Monday, April 11, 2011

Identification and Identity

Part of our work, the work of this god, the conversation with the holy guardian angel, or however you would like to put it, often times appears to be the relinquishment, at least for a moment, of the things with which we identify, and a manifesting of the true, inner identity into the world. It is a taking of the epoché, the philosophical concept of all those things of the world with which we identify, bracketing this aside and then examining the identity that is left behind as our way of being in the world (Hussurl). The things with which we identify are those things we would we would identify if we were asked to describe who we are. I might say I am a man that chooses same sex romantic partners, a partner in a deep committed relationship, a pagan mystic, an emergent elder within the Pagan community, a conference organizer, a teacher of reading, mathematics, psychology, and religion, a graduate student, an artist, a writer, and a magical practitioner, among many other things. Precious though all these things may be to me, they are only the things with which I identify. Within me, past the bricolage of identification, lies the deeper mystery of myself.

After we have put aside our Democratic leanings or our Republicanism, our age and nationality, our position within a family as mother, son, father, or daughter, our many offspring or our childlessness, the money we make or charity we receive, the nature of our jobs, even our gender and race - all the things that define us by accident of birth - then we have left the indescribable and unique I-ness that we along bring into the world. This identity seems to me to have a somewhat archetypal nature. Here I am using Jung's definition of archetype as the unknowable pattern in the collective unconscious that we can only experience though image and ideas, only applied to the manner in which we move through the world. Perhaps the unfathomable archetypal patterns in the depths of the psyche manifest in our lives partly as our unique pattern of identity. Could it be that the way in which I move through the world is inherently Hadean, Hermetic, or Jovian? What part of my nature is Aphroditic, or Appolonic? if we are not controlled by complexual patterns of behavior that do not serve us (oddly also archetypal), what new patterns of perception and action emerge? How do we then churn the events of our life into experience (Hillman), and take action based on reflections upon our experiences (Freire)?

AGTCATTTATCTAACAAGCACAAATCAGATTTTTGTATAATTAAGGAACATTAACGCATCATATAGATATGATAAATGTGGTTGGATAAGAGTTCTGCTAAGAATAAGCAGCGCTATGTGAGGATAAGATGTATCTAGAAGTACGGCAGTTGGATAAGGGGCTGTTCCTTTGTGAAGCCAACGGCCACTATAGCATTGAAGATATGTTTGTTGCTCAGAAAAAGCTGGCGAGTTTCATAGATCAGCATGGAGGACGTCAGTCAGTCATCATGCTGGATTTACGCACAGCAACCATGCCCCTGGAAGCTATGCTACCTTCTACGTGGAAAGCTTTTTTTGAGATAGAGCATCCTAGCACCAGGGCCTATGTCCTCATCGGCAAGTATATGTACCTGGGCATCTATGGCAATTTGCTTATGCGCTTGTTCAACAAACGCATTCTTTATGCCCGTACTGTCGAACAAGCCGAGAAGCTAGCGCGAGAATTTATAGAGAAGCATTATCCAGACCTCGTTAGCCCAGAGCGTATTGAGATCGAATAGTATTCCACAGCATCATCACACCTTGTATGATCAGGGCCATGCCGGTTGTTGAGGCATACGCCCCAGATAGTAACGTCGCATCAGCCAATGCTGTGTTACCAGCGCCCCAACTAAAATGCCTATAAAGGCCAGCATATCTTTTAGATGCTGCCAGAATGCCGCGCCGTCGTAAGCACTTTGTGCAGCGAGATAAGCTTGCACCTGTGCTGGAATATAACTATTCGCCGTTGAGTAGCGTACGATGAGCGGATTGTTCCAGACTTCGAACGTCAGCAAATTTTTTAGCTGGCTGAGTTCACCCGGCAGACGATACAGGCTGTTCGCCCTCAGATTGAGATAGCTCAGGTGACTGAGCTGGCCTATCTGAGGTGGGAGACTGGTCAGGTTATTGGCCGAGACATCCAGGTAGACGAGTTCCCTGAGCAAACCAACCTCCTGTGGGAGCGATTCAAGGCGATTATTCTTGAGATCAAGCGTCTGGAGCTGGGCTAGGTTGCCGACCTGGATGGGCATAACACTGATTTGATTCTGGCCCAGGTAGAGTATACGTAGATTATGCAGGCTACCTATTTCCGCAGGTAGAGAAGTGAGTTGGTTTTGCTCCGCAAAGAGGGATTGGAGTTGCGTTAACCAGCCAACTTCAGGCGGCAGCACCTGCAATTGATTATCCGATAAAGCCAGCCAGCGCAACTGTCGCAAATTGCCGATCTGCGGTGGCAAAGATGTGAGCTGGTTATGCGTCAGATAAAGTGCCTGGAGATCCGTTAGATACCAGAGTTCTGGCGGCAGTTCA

Entering into communion with this identity, this way of being in the world, is in part the divine work we essay if we dare: in what way can I manifest my identify into my life, into the world, with responsibility, integrity, passion, and compassion? In what way does this being in the world reveal and manifest the telos of my existence?

Brendan Myers, in Loneliness and Revelation (which I heartily recommend) incorporates this into a beautiful set of revelatory moves:

I am here and now, and I am not nothing -
This is who I am,
And I am beautiful!
Who else is here?

It is the second line, "this is who I am", that contains the bracketing of the epoché. Meyers suggests that there is an inherent aesthetic beauty to the identity is left: I have added an exclamation point to this line, recalling the ecstatic cry of the peacock god on catching the revelation of himself in the dark mirror of God Herself. Although all of this is profoundly moving, it is the last line that throws out the invitation to enter into the circle of dialogue, to see and be seen, and to build our collective action and reflection together.

Who else is here?

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